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Spurred by anthem protest questions, NFLPA grievance points at Bengals

The NFL Players Association on Monday filed a non-injury grievance on behalf of safety Eric Reid.

In the grievance, the NLFPA refers to Reid’s free-agent visit last month with the Bengals, although it doesn’t specifically name the organization. The visit reportedly included conversations and questions about protesting during the national anthem.

“Prior to the start of the current NFL off-season, our Union directed the agents of free agent players who had participated in peaceful on-field demonstrations to collect, memorialize and report any relevant information about potential violations of the Collective Bargaining Agreement by teams,” the NFLPA said in a press release.

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“The cases,” it continued, “were filed based upon the following:

  • There is no League rule that prohibits players from demonstrating during the national anthem.
  • The NFL has made it clear both publicly and to the NFLPA that they would respect the rights of players to demonstrate.
  • The Collective Bargaining Agreement definitively states that League (NFL) rules supersede any conflicting club rules.
  • According to our information, a club appears to have based its decision not to sign a player based on the player’s statement that he would challenge the implementation of a club’s policy prohibiting demonstration, which is contrary to the League policy.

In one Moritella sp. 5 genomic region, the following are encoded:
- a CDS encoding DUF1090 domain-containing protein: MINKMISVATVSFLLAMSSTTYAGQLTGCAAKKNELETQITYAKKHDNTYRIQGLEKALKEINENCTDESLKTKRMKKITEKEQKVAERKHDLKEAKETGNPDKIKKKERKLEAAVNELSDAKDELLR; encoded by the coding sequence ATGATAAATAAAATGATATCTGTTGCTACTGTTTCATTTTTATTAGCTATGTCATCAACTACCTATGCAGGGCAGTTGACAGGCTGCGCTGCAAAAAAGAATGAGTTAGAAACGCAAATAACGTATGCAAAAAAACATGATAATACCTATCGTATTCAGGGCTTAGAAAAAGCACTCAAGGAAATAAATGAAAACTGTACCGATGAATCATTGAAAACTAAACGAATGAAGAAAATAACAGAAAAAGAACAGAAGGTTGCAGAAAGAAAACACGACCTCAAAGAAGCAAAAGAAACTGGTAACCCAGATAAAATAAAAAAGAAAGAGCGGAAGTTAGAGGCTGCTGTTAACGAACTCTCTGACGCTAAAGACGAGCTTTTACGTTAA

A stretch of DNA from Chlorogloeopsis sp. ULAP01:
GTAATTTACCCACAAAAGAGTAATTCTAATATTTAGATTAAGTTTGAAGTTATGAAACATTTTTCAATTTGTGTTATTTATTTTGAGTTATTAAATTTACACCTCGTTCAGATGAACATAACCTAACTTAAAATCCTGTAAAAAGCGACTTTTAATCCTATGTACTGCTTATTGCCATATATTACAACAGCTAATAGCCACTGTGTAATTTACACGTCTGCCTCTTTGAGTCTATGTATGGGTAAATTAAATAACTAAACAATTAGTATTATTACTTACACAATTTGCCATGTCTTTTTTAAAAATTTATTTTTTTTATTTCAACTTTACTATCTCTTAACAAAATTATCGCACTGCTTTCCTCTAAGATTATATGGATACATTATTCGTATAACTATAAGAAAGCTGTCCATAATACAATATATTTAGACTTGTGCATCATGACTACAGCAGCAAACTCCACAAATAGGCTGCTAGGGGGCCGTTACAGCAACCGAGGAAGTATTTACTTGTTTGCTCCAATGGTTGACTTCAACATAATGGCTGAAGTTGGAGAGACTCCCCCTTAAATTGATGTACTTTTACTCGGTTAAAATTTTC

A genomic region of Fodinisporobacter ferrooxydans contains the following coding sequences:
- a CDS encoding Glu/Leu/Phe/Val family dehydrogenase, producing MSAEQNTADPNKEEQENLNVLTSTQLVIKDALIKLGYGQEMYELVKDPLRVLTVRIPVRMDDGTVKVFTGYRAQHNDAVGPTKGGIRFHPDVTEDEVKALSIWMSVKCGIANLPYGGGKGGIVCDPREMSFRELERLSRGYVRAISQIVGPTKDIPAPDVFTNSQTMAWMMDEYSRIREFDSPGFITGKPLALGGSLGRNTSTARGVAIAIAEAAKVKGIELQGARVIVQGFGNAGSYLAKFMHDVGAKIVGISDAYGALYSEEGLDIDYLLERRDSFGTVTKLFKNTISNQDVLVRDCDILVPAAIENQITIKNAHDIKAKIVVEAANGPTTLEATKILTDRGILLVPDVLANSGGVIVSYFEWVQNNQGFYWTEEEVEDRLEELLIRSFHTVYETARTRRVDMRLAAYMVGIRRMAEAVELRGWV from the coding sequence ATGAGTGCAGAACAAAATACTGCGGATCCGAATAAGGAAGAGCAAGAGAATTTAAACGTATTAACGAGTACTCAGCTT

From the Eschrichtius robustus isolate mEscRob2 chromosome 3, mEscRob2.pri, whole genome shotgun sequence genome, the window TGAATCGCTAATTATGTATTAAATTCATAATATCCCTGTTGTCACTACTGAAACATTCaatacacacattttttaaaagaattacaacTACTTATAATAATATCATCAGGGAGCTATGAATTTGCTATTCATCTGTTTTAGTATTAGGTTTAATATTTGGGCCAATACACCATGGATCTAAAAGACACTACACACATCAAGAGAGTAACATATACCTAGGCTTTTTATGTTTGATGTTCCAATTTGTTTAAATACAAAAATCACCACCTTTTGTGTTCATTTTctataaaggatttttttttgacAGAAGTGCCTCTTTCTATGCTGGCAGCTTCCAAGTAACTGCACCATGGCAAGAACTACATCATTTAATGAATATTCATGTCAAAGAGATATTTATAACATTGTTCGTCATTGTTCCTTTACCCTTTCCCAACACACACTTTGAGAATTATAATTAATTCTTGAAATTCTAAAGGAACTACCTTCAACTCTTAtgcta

• At least one club owner has asked pre-employment interview questions about a player’s intent to demonstrate. We believe these questions are improper, given League policy.

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Reid met with the Bengals on April 9 and, according to a report from Pro Football Talk, team president and owner Mike Brown initiated discussion about kneeling during the anthem.

›› HARTMAN: Of course the Bengals would ask Reid about kneeling

Reid made headlines in 2016 when, as a member of the San Francisco 49ers, he took a knee alongside quarterback Colin Kaepernick during the national anthem as a way to protest social injustice and specifically police shootings of black men.

Kaepernick, the 49ers backup quarterback, has not played since 2016 and in November filed a grievance against the NFL and its owners, accusing them of collusion in not hiring him.

Reid, a first-round pick in 2013, was still under contract with the 49ers in 2017 and appeared in 13 games with 12 starts. The 26-year-old Reid played in 70 games in five seasons with San Francisco and made the Pro Bowl as a rookie.

He previously had said he did not plan to protest in 2018, but Reid declined to answer Brown’s questions about it during their meeting, according to the report.

The Bengals issued the following statement following the Pro Football Talk article: “The Club conducts many interviews with players throughout the year. The Club views these interviews as confidential and does not comment on them.”

On Monday the Bengals declined to comment on the grievance.

The NFLPA press release said the union “will continue to monitor these events.”

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